|At a glance|
|Product||Synology Disk Station (DS1813+) [Website]|
|Summary||Expandable eight bay, high-performance BYOD SATA NAS with many features based on a dual-core Intel Atom D2700 processor.|
|Pros||• Expandable to eighteen bays total with two DX513 cabinets|
|Cons||• Expansion option isn't cheap|
Typical Price: $1350 Buy From Amazon
Synology recently tweaked its five (DS1512+) and eight (DS1812+) bay expandable small-biz NASes to create the DS1513+ and DS1813+, which are the subject of this review. Actually, I'm primarily focusing on the eight-bay DS1813+ that Synology sent. But since the only difference between it and the DS1513+ is three fewer drive bays, most of this review applies to both products, particularly the Performance section.
The 1813+ and 1812+ look essentially the same from the front. The 1813+' drive trays, which now hold the drives without screws have a beveled front surface. There are also four LAN status lights vs. the two on the 12+.
Synology DS1813+ and DS1812+ fronts compared
The 13+' front and rear panel callout diagram below shows the four aggregatable Gigabit LAN ports, four USB 2.0 ports, two USB 3.0 ports and two eSATA ports. There are no front-mounted USB ports, which may be inconvenient for some.
Synology DS1813+ Front and rear panel callouts
Note that there are neither VGA nor HDMI ports for display attachment. So if you want to log into the Linux console, you'll need to enable SSH or Telnet and come in that way. There also is no alpha-numeric status display to easily check the NAS' IP address. But if the NAS is on a network with an internet connection, typing find.synology.com will get you connected.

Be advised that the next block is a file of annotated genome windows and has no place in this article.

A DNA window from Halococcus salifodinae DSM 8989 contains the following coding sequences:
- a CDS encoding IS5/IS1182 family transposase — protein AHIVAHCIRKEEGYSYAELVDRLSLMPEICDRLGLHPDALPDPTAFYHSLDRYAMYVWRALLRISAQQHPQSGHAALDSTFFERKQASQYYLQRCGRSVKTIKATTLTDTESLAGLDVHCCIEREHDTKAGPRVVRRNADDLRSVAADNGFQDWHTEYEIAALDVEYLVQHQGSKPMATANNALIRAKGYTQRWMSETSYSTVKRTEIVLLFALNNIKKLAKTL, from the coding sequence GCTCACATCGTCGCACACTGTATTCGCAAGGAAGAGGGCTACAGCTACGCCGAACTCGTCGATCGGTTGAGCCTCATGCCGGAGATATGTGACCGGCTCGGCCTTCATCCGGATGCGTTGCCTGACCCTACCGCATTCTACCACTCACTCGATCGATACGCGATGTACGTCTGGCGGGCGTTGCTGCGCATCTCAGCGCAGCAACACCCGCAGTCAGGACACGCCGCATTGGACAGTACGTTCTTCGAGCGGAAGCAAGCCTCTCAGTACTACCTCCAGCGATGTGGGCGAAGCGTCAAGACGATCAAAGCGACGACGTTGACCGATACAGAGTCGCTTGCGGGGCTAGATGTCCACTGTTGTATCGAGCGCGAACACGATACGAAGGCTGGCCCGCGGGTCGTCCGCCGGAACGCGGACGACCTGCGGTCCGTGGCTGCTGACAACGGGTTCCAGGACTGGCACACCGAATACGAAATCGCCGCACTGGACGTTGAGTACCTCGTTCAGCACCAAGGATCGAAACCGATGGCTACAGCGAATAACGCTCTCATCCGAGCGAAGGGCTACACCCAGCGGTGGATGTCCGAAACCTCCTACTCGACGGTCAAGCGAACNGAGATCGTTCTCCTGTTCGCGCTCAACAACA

Synology has designed the 13+ for easy serviceability. The fans are mounted on a panel so that they can be swapped out without having to open the case. Taking off the cover is easy and provides easy access to the built-in power supply.
Inside right view of DS1813+
Swinging around to the left side, the board is in clear view with the expansion SODIMM slot easily accessible. If you have to take the main board out, it's easy too. QNAP should take some lessons from Synology here, since getting the main board free on most of their products involves virtually disassembling the entire unit.
Inside left view of DS1813+
To prove how easy it was, here's the main board, out for its close-up.
DS1813+ main board
The key components for the DS1813+ and, for comparison, the DS1512+ reviewed last June are summarized in the table below. All the SATA controllers appear to be on the main board vs. mounted on the backplane like QNAP does.
|CPU||Intel Atom D2700 @ 2.13 GHz||Intel Atom D2700 @ 2.13 GHz|
|RAM||2 GB DDR3||1 GB DDR3|
|Flash||128 MB DOM||1 GB DOM|
|Ethernet||Intel WGI210AT (x4)||Intel WG82574L (x2)|
|USB 3.0||Etron Tech EJ168A||NEC D720200AF|
|SATA||Silicon Image SiL3132 (x2)||Silicon Image SiL3132|
|PCI||PLX PEX8603 3-lane, 3-Port PCI Express Gen 2 (5.0 GT/s) Switch||N/A|
Table 1: Key component summary and comparison
The NAS came with eight Western Digital WD RE4 2 TB (WD2003FYYS) drives, which drew 93 W with all drives spun up and 33 W when programmable drive power save kicked in. The 1813+ was surprisingly quiet for a NAS with eight drives, audible, but not annoying at all in my quiet home office with the NAS parked on a desk about two feet away.